Catholic high schools help students show real progress

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Catholic high schools help students show real progress

Four Catholic High Schools in East Anglia have achieved impressive results in the recent GCSE Progress 8 figures which shift the focus of school league tables from attainment to progress of students and added value.

Notre Dame High School in Norwich came top of the table for schools in Norfolk in the GCSE results with 87% of students achieving Grade 4+ in English and Maths while posting a Progress 8 score of +0.44.

St John Fisher High School in Peterborough was named in the top five schools nationally which made the biggest jump in the Progress 8 results, by education magazine Schools Week, with a score of +0.39.

St Bede's Inter-Church Schoolin Cambridge scored +0.52 in Progress 8 along with an 81% GCSE score and St Benedict's in Bury St Edmunds scored +0.49 in Progress 8 alongside a 74% GCSE score.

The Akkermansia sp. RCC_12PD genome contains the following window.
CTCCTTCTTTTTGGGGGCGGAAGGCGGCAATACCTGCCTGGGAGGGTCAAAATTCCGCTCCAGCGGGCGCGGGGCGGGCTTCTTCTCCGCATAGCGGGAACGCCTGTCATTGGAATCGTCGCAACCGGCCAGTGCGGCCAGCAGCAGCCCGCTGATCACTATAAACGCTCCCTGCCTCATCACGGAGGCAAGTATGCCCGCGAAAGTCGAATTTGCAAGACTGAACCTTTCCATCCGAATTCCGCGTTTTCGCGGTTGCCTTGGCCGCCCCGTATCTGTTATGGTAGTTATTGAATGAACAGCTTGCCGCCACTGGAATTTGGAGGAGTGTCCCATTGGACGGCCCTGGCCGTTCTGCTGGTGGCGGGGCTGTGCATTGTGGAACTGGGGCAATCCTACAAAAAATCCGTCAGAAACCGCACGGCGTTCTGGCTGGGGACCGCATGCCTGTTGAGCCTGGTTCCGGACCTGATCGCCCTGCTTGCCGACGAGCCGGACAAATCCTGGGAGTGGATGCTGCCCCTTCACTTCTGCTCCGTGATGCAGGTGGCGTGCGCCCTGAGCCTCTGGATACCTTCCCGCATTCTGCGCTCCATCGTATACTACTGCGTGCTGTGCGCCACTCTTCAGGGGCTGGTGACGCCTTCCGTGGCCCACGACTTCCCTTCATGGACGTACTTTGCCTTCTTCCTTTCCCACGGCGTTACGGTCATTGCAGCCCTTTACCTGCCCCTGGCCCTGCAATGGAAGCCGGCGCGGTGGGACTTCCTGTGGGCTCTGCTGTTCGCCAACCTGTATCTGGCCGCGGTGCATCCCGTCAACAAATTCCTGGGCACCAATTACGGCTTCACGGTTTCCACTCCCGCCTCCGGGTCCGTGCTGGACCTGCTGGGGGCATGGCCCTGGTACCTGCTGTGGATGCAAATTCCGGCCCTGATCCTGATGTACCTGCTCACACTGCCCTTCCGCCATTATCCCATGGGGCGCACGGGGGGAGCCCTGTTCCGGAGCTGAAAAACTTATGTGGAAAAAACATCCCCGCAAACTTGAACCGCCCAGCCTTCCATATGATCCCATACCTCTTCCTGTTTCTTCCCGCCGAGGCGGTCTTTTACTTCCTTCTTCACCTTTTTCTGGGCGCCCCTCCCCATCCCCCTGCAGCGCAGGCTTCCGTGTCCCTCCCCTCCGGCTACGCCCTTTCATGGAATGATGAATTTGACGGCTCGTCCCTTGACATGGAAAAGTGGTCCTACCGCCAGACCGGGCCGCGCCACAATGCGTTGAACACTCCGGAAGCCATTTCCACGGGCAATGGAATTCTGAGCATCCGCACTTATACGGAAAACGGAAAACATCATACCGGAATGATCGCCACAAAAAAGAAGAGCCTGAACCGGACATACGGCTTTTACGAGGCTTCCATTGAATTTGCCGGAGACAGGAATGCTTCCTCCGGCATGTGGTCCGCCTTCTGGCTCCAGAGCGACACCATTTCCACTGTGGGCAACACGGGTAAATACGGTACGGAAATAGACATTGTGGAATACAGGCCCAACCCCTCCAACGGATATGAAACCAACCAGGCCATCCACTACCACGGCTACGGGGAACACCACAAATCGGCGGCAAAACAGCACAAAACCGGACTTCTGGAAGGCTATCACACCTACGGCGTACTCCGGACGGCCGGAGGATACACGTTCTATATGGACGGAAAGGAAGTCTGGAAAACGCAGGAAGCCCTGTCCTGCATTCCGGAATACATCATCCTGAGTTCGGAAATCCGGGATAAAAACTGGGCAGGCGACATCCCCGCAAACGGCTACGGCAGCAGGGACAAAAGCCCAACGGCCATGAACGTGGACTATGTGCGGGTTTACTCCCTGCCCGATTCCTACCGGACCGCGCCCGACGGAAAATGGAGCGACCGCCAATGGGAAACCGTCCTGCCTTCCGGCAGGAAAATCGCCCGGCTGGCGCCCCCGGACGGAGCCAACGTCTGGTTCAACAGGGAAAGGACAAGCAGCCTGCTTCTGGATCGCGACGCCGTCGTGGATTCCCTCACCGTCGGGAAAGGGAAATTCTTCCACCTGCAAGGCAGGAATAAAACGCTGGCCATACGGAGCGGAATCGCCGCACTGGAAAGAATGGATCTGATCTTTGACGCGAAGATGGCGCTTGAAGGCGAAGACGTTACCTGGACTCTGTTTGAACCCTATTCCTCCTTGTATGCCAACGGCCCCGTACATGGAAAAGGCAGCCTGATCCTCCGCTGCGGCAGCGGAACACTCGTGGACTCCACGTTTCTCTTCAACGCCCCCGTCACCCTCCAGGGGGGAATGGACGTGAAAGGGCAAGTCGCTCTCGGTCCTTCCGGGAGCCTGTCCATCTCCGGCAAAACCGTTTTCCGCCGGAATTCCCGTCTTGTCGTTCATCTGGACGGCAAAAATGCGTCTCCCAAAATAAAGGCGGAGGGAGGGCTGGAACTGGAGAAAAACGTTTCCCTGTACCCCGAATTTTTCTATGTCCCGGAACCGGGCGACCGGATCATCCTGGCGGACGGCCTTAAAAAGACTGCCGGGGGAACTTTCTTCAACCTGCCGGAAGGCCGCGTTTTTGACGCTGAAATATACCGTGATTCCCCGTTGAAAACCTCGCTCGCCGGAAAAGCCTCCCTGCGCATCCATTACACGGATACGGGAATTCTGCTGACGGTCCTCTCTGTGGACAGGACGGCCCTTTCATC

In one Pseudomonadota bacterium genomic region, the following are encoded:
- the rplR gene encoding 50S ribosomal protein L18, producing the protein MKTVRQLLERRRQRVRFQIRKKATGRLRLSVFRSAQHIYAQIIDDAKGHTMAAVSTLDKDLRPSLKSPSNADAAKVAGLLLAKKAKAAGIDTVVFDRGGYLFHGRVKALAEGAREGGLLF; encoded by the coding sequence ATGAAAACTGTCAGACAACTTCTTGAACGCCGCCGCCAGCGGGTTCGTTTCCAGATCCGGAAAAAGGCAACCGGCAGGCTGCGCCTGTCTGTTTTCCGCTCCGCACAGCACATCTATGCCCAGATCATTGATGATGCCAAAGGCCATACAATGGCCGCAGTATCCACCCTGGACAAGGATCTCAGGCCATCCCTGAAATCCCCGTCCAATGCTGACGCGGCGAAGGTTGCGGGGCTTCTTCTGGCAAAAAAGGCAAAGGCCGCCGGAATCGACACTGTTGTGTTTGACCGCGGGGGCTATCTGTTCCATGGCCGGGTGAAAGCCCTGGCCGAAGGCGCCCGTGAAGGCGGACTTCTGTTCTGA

The new Progress 8 measure, which came in last year, compares the progress of a school’s students with the progress of students nationally with the same prior attainment data from primary school.

Notre Dame Head of School, Neil Cully, said: "We were delighted with our summer exam results. They were among the best results we have ever had.

"Our Progress 8 score for this summer's GCSE results is +0.44. This means that our Year 11 students made almost half a grade better than expected progress across their best eight GCSEs compared to students across the country who had achieved similar results to our own in their SATs at the end of Year 6. Our disadvantaged students also did very well as indicated by their Progress 8 score of +0.36."

St John Fisher head teacher, Sean Hayes, said: "The move to judging schools on the progress each individual student makes is one that we very much welcome as it takes into account the actual prior attainment of each student. The previous system merely took their raw exam results with no regard to prior attainment. We are not surprised that this has caused a dramatic change in how we are ranked as a school, and I would suggest that this highlights the flaws in the previous system.